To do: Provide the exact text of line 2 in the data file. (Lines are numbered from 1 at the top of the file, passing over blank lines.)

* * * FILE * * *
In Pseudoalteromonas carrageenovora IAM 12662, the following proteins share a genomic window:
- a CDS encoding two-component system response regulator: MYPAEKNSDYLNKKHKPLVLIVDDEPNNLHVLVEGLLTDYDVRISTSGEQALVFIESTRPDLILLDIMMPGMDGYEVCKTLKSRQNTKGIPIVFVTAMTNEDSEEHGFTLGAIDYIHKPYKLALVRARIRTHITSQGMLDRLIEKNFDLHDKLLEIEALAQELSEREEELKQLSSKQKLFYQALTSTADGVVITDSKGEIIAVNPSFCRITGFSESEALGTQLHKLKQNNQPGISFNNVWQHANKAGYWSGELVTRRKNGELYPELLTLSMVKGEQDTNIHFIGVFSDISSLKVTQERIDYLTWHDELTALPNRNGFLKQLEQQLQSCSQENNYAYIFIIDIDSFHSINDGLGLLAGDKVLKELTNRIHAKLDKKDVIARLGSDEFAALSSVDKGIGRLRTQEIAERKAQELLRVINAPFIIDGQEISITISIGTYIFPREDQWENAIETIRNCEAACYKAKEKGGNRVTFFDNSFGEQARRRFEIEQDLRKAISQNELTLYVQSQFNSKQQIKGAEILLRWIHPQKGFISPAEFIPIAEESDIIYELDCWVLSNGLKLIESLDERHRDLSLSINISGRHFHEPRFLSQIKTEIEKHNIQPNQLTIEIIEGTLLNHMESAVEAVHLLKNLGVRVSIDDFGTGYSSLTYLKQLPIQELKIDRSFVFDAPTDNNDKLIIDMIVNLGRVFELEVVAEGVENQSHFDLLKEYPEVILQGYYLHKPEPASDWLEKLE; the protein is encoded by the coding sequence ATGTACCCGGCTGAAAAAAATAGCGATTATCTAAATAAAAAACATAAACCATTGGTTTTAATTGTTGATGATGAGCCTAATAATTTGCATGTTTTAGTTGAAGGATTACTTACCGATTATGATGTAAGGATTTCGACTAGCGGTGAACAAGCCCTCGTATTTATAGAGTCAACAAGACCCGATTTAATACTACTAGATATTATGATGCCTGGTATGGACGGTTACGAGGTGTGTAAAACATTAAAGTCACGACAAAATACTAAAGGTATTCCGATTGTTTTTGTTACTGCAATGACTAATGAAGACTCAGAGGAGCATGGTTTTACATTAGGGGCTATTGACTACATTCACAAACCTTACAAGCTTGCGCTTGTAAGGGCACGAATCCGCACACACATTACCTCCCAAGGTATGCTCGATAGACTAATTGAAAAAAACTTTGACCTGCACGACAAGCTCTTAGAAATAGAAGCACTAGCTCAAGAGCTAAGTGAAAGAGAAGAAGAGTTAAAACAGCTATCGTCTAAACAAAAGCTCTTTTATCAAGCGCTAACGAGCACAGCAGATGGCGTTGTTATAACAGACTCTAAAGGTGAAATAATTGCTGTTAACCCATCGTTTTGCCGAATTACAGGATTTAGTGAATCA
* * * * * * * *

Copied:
- a CDS encoding two-component system response regulator: MYPAEKNSDYLNKKHKPLVLIVDDEPNNLHVLVEGLLTDYDVRISTSGEQALVFIESTRPDLILLDIMMPGMDGYEVCKTLKSRQNTKGIPIVFVTAMTNEDSEEHGFTLGAIDYIHKPYKLALVRARIRTHITSQGMLDRLIEKNFDLHDKLLEIEALAQELSEREEELKQLSSKQKLFYQALTSTADGVVITDSKGEIIAVNPSFCRITGFSESEALGTQLHKLKQNNQPGISFNNVWQHANKAGYWSGELVTRRKNGELYPELLTLSMVKGEQDTNIHFIGVFSDISSLKVTQERIDYLTWHDELTALPNRNGFLKQLEQQLQSCSQENNYAYIFIIDIDSFHSINDGLGLLAGDKVLKELTNRIHAKLDKKDVIARLGSDEFAALSSVDKGIGRLRTQEIAERKAQELLRVINAPFIIDGQEISITISIGTYIFPREDQWENAIETIRNCEAACYKAKEKGGNRVTFFDNSFGEQARRRFEIEQDLRKAISQNELTLYVQSQFNSKQQIKGAEILLRWIHPQKGFISPAEFIPIAEESDIIYELDCWVLSNGLKLIESLDERHRDLSLSINISGRHFHEPRFLSQIKTEIEKHNIQPNQLTIEIIEGTLLNHMESAVEAVHLLKNLGVRVSIDDFGTGYSSLTYLKQLPIQELKIDRSFVFDAPTDNNDKLIIDMIVNLGRVFELEVVAEGVENQSHFDLLKEYPEVILQGYYLHKPEPASDWLEKLE; the protein is encoded by the coding sequence ATGTACCCGGCTGAAAAAAATAGCGATTATCTAAATAAAAAACATAAACCATTGGTTTTAATTGTTGATGATGAGCCTAATAATTTGCATGTTTTAGTTGAAGGATTACTTACCGATTATGATGTAAGGATTTCGACTAGCGGTGAACAAGCCCTCGTATTTATAGAGTCAACAAGACCCGATTTAATACTACTAGATATTATGATGCCTGGTATGGACGGTTACGAGGTGTGTAAAACATTAAAGTCACGACAAAATACTAAAGGTATTCCGATTGTTTTTGTTACTGCAATGACTAATGAAGACTCAGAGGAGCATGGTTTTACATTAGGGGCTATTGACTACATTCACAAACCTTACAAGCTTGCGCTTGTAAGGGCACGAATCCGCACACACATTACCTCCCAAGGTATGCTCGATAGACTAATTGAAAAAAACTTTGACCTGCACGACAAGCTCTTAGAAATAGAAGCACTAGCTCAAGAGCTAAGTGAAAGAGAAGAAGAGTTAAAACAGCTATCGTCTAAACAAAAGCTCTTTTATCAAGCGCTAACGAGCACAGCAGATGGCGTTGTTATAACAGACTCTAAAGGTGAAATAATTGCTGTTAACCCATCGTTTTGCCGAATTACAGGATTTAGTGAATCA